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FDA probes tainted blood pressure drug valsartan; might still be in use

Northwell Health's Dr. Guy Mintz is concerned that medications have been in the marketplace since at least 2012, even though the contamination was discovered only recently.

Dr. Guy Mintz, director of cardiovascular health for

Dr. Guy Mintz, director of cardiovascular health for Northwell Health's Sandra Atlas Bass Heart Hospital, holds a container of the recalled drug known as valsartan. Photo Credit: Jessica Rotkiewicz

Hypertension patients may still be taking a popular medication that is part of a wide-ranging federal investigation into the drug’s possible contamination with trace amounts of a compound linked to cancer.

A recall of the medication known as valsartan was first announced in July and then expanded in August to include valsartan medications that also contain hydrochlorothiazide, an additive that addresses fluid retention. The U.S. Food and Drug Administration this month confirmed its investigation is continuing with no set date for completion.  

The recalled medications are tainted with n-nitrosodimethylamine, or NDMA, a byproduct of some industrial processes, including pesticide manufacturing. It’s also a component of liquid rocket fuel. NDMA has been known to taint drinking water and can be a food contaminant. The Environmental Protection Agency lists it as a probable human carcinogen.

“There are probably patients and physicians who don’t know about the recall,” said Mintz, director of cardiovascular health for Northwell Health’s Sandra Atlas Bass Heart Hospital in Manhasset.

“I emphasize to my patients and any lay people who call me that they have to meet with their doctors and be switched to another medication,” Mintz said. “The onus should not be on the patients to track down their own lot numbers.”

Valsartan is prescribed to an estimated 3 million people in the United States, but the contamination, which stems from a manufacturing problem in China, also has led to recalls in 22 other countries.

Drugs on the recall list include those made by A-S Medication Solutions; AvKARE; Prinston Pharmaceuticals  Inc.; ReadyRepack, Inc.; Teva Pharmaceuticals and Teva USA. Recalled medications involve unexpired lots dated through 2019 and dosages that range from a low of 30 milligrams to a high of 320 milligrams. 

It’s because expiration dates stretch into next year and some patients may have a pill supply lasting months. Mintz is also concerned about electronic medical record systems: They’re not yet sophisticated enough to search patients by name, medical condition and specific brand and lot-number data.

“These systems don’t have a button to press and valsartan and its derivatives just pop up,” he said.

There is additional concern, Mintz said, because the tainted medications have likely been in the U.S. marketplace since at least 2012, even though the contamination was discovered only recently, he said.            

At St. Francis Hospital in Flower Hill, Dr. Richard Shlofmitz  has taken his patients — and himself — off the recalled medications.

“Valsartan is a great drug. It’s what I have been taking because I have hypertension,” said Shlofmitz, chairman of cardiology at the hospital. “It’s what a majority of my patients have been on for years.”

Shlofmitz described valsartan’s drug family as an ARB, which stands for angiotensin-2 receptor blocker.  

Angiotensin-2 is a powerful hormone in the blood that causes constriction of muscles surrounding blood vessels, causing them to narrow.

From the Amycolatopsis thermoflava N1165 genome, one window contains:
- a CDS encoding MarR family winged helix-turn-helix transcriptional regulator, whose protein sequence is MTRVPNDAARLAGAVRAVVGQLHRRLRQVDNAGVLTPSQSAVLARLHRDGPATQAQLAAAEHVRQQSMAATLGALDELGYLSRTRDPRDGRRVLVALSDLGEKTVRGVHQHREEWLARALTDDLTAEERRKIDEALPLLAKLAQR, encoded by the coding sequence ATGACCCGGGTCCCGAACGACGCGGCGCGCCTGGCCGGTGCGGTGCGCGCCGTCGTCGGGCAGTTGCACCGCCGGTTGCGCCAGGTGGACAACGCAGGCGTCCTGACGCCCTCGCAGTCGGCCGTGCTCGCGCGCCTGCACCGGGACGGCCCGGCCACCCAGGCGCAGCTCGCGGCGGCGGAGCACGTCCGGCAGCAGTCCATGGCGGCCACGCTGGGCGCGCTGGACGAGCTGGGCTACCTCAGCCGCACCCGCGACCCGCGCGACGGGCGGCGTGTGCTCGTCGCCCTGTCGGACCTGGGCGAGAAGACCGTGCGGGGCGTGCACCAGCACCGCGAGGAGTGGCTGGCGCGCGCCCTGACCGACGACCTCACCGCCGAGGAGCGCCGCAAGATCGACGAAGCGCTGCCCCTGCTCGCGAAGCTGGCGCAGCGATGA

Narrowing increases pressure within vessels as blood courses through them —  high blood pressure. The medications work by blocking the activity of angiotensin-2, preventing it from latching onto docking points — receptors — in muscles surrounding vessels.

There are eight drugs in the ARB family. Valsartan is widely sold under the brand name, Diavan. Not all valsartan products are part of the recall; only those with links to source ingredients from certain companies abroad.

How NDMA wound up in some brands of valsartan highlights a largely unknown but growing global trade in the raw ingredients used in the production of prescription drugs. These chemical components are sold and repackaged around the world.

Trace amounts of NDMA were detected in valsartan’s active ingredients during tests in June by laboratory experts at Prinston Pharmaceuticals Inc. in New Jersey. Prinston’s source of the active ingredients was Zhejiang Huahai Pharmaceutical Co. in Linhai, China.

Although amounts of NDMA detected by Prinston were minute, the FDA opened its investigation because NDMA is a probable carcinogen.

The contamination problem broadened in recent weeks because the FDA found that a pharmaceutical company in India — Hetero Drugs —  also had traces of NDMA in its valsartan ingredients. Hetero’s valsartan is sold in the U.S. as well.

Agency investigators concluded that Hetero used production methods similar to that of Zhejiang Huahai.

FDA scientists have tried to put NDMA’s cancer risk into perspective.

“We estimated that if 8,000 people took the highest valsartan dose [320 mg] from NDMA-affected medicines daily for four years (the amount of time we believed the affected products had been on the U.S. market), there may be one additional case of cancer over the lifetimes of these 8,000 people beyond the average cancer rate among Americans,” according to the FDA statement.

For Mintz, the NDMA issue raises concerns about possible future recalls.

“No one can say how it got there,” Mintz said of NDMA tainting valsartan’s active ingredients in China. “There are many different companies that are repackaging valsartan under different names. Manufacturers sell their active ingredients; the buyers manufacture the drugs.”  

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